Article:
Environmental Studies seniors conducting tasty research on Southern staple

Students in the Environmental Studies Senior Seminar are taking part in a nationwide project aiming to protect heirloom collards and delivering innovative collard green recipes to the Elon community.

Biscuits and sweet tea are staples in the South, but no Southern meal is quite complete without the salty, bitter goodness of a tasty batch of collards. The leafy vegetable is such an important part of Southern cuisine that a team of Elon seniors is finding ways to protect it.

A group of students in the Department of Environmental Studies Senior Seminar is working with the Southern Exposure Seed Exchange and partnering with the national Heirloom Collards Project to grow heirloom collards, save their seeds and help the plant’s many varieties live on for decades to come.

“It’s important to have a seed bank and seed saved because if there’s ever a drought or a virus or anything that impacts the monocultures, it will wipe out that entire culture,” said environmental science and ecology major Emma Salecki ‘21. “So if you have the seeds saved that are immune to that event, then you can still sustain the population.”

Lecturer in Environmental Studies Jacob Rutz discusses heirloom collards with students and Elon Dining representatives at Loy Farm. (photo by Casey Claflin)

The Heirloom Collards Project focuses on studying collards for that exact reason. The project is a partnership of small community gardens, university research stations and other organizations committed to helping collards thrive. The project’s goal is to compile data on a variety of collards grown across the United States to learn about what varieties grow best in certain climates.

As a part of their partnership with the Heirloom Collards Project, the Elon students focused their research on four collard varieties, which they grew themselves at Elon’s Loy Farm. The seniors planted and cultivated the traditional Morris Heading collard, as well as North Carolina Yellow, Georgia Southern and Georgia Blue Stem collards. The group’s efforts were geared toward learning more about collards and promoting seed saving to protect the plant that means so much to this region.

A patch of Georgia Blue Stem collards grown by Environmental Studies seniors at Loy Farm. (photo by Casey Claflin)

“Seed saving is important in order to cultivate heirloom varieties,” said Julia Crabtree ’21, an environment sustainability major. “People aren’t really looking into other varieties, so they don’t know that they exist, and everything becomes funneled down into one variety, and that can harm the environment.”

While growing the collards, students studied the particular conditions that allowed each variety to grow successfully in North Carolina. The group specifically wanted to see which collards could possibly survive under harsher conditions.

“As climate changes, it will make certain species of plants not as resistant to the changes, so it’s important to be testing different varieties to see if they have traits that allow them to thrive in certain conditions,” said Liam Falter ’21, an environmental studies major who worked on the project.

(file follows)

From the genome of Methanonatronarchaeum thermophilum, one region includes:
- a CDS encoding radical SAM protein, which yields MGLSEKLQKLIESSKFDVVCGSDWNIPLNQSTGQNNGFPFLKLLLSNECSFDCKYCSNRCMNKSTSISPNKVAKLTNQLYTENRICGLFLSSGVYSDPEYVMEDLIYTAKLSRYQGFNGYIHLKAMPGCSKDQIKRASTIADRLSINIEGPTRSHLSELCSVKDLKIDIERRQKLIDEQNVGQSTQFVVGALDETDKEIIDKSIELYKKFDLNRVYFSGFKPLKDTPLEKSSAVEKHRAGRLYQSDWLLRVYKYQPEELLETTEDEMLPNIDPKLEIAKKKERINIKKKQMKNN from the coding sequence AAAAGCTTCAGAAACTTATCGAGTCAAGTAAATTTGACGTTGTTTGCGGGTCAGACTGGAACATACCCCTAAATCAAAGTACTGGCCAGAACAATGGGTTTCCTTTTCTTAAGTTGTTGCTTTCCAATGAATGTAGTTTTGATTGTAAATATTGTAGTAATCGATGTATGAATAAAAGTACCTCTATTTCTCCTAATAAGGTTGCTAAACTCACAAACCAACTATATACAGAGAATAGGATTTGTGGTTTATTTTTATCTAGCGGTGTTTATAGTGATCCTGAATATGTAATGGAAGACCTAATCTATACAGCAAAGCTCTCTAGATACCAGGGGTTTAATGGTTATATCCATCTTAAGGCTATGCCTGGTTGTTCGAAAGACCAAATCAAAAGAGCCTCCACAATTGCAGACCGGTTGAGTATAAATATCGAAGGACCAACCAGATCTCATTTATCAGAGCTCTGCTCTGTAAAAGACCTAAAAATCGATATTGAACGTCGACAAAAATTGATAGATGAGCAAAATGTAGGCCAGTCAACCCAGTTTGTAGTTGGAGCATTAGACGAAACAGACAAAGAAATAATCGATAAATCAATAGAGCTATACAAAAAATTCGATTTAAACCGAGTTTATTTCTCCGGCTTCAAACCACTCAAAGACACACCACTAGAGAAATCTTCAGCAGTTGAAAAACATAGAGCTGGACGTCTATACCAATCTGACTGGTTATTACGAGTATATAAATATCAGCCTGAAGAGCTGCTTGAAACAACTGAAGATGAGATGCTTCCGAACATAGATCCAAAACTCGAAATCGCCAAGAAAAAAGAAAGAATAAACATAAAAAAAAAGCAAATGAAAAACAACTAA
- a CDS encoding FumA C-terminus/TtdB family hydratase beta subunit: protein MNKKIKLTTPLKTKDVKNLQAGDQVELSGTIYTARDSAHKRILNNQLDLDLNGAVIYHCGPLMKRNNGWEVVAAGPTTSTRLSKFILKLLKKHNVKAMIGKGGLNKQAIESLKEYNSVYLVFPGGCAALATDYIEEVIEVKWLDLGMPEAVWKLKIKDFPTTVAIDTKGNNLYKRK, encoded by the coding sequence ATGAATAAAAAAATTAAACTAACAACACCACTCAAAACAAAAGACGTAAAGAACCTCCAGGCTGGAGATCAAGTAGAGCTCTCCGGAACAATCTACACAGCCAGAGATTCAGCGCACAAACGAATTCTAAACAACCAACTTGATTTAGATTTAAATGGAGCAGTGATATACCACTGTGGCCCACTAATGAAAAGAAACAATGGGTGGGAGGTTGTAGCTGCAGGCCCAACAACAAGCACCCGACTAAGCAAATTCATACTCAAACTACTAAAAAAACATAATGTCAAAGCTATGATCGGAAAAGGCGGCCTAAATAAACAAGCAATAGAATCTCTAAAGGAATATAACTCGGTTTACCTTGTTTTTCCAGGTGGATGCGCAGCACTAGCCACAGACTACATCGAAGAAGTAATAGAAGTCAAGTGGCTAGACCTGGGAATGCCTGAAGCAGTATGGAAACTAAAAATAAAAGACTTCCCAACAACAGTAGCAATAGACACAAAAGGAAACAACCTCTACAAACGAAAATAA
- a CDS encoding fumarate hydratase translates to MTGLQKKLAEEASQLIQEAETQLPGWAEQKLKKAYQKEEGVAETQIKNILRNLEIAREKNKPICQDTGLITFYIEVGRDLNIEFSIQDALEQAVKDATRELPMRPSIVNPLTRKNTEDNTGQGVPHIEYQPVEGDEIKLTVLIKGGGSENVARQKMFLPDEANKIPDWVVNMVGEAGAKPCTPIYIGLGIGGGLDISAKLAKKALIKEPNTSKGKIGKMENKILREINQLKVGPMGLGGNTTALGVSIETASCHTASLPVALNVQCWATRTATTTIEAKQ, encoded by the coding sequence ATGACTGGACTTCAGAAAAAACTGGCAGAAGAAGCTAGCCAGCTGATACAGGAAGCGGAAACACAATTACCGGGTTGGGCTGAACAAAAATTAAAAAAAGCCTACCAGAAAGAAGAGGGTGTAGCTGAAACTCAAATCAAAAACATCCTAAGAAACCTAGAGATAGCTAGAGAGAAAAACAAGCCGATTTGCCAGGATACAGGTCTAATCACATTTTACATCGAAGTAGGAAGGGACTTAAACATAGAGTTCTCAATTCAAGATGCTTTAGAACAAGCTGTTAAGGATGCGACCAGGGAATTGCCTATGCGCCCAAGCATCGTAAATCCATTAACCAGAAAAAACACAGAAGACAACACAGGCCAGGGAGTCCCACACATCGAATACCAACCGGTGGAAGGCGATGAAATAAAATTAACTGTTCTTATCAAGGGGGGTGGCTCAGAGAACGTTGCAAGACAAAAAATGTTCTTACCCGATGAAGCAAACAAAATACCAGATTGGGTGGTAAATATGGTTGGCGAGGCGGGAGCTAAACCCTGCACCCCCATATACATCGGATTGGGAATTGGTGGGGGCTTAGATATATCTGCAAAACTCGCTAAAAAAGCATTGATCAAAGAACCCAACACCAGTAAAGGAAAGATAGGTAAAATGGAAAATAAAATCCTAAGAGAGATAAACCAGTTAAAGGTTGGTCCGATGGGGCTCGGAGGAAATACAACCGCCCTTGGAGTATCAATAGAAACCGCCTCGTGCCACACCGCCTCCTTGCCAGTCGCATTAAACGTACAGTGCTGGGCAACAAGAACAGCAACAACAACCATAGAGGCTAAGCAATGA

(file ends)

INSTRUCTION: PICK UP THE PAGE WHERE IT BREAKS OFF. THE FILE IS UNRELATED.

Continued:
The Senior Seminar is led by Lecturer in Environmental Studies and English Michael Strickland, Professor of Environmental Studies and Biology Janet MacFall, and Lecturer in Environmental Studies Jacob Rutz. Rutz, who is on the board of the Utopian Seed Project, says students are learning valuable lessons and helping a worthy cause with their research.

Elon seniors discuss a variety of heirloom collards grown at Loy Farm. (photo by Casey Claflin)

“This engages the students in a wider question in food system dynamics,” Rutz said. “Ultimately we have students working on a real-world project that’s creating data and information and sharing it with other organizations that has a lasting impact. It’s not one insular project, it’s actually something that stretches well beyond the bounds of Elon.”

While growing the collards at Loy Farm, students decided to take their research a step further. After charting the growth of each collard, they worked with Elon Dining and experts around the country to produce a tasting profile for each version. With the profile complete, Elon Dining chefs Adam Neill, Myles Hamilton and Mikel Rich created innovative recipes using the collards grown just down the road from main campus.

“Everyone is so passionate about this project,” said Caroline Redick, sustainability coordinator for Elon Dining. “And for these collards to be growing at Loy Farm where we can see them grow and then be able to serve them on campus is really cool.”

On Wednesday, three Elon Dining chefs introduced the new recipes to the Elon community in safe and physically-distanced tasting event outside Lakeside Dining Hall. The recipes included steamed collards, the traditional braised collards, a collard pesto sauce with pasta, and a North Carolina Yellow tempura fried with miso soy dressing. The event was an opportunity for students try new dishes while learning about the many varieties of such an important Southern food.

North Carolina Yellow tempura fried with miso soy dressing, a dish made using collards grown by Elon students at Loy Farm. (photo by Casey Claflin)

Although the group’s work is coming to a close for the semester, students and faculty hope their efforts don’t end with this project. Seeds from the current collard green program will be saved at Loy Farm and used for future research at Loy Farm. Faculty hope to one day expand that research to more plants and possibly deliver food straight from the farm to the plates of Elon students.

“We’re looking forward to the day where Elon Dining can have lines in the dining halls with particular dishes grown by Elon students, harvested by Elon students, and cooked on the Elon campus,” Strickland said.